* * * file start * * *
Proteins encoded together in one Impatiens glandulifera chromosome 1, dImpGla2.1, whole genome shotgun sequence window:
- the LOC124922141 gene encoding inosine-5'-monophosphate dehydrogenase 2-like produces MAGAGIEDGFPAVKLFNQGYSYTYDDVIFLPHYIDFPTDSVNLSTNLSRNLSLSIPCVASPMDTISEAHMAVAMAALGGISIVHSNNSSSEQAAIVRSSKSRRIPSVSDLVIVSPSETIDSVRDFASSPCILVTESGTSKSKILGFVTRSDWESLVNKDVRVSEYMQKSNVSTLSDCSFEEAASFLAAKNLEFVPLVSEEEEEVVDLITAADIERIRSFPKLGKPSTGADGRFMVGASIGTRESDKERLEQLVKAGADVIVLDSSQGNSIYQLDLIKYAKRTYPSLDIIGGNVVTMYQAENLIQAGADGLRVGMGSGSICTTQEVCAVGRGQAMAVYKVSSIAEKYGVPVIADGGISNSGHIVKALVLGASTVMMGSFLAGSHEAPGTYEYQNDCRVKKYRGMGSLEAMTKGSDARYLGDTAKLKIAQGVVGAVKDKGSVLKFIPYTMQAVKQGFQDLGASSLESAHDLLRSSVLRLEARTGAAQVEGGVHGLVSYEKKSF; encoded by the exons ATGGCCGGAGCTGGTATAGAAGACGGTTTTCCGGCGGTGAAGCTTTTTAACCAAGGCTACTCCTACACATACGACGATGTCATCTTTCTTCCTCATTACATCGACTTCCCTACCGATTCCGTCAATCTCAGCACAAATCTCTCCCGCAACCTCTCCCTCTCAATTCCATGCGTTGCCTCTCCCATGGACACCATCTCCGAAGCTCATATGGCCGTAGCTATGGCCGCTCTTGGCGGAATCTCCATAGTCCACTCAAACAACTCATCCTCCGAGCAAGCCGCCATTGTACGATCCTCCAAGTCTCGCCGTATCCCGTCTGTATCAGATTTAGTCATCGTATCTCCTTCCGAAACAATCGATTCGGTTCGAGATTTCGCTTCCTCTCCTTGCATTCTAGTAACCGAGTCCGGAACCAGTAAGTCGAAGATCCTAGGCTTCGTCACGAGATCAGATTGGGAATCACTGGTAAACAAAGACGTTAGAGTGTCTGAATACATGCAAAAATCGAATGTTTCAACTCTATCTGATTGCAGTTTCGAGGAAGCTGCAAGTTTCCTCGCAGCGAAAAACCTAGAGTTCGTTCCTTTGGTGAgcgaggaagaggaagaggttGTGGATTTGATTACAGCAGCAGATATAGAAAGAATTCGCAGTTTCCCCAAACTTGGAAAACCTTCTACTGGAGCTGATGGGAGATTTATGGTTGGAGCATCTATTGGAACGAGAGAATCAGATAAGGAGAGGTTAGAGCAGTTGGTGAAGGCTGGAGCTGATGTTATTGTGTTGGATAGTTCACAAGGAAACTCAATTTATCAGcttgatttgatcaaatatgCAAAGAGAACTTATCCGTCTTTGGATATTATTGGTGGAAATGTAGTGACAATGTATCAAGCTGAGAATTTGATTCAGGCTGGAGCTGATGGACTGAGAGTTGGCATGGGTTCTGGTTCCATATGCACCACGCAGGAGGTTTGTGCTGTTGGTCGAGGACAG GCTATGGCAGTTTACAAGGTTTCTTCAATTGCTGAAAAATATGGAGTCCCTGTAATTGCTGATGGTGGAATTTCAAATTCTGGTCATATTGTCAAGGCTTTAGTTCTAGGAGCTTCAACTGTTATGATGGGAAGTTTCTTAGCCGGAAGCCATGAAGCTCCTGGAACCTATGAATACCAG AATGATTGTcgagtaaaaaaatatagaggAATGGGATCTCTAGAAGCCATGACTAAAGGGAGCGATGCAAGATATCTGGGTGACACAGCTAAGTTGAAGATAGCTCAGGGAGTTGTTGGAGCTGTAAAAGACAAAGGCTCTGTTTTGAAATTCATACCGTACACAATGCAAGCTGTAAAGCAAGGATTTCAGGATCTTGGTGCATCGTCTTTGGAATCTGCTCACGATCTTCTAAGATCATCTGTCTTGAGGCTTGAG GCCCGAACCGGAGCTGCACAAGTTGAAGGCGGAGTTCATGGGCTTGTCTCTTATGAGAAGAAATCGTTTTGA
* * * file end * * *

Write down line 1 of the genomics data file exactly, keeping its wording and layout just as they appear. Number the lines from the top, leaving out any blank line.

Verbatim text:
Proteins encoded together in one Impatiens glandulifera chromosome 1, dImpGla2.1, whole genome shotgun sequence window: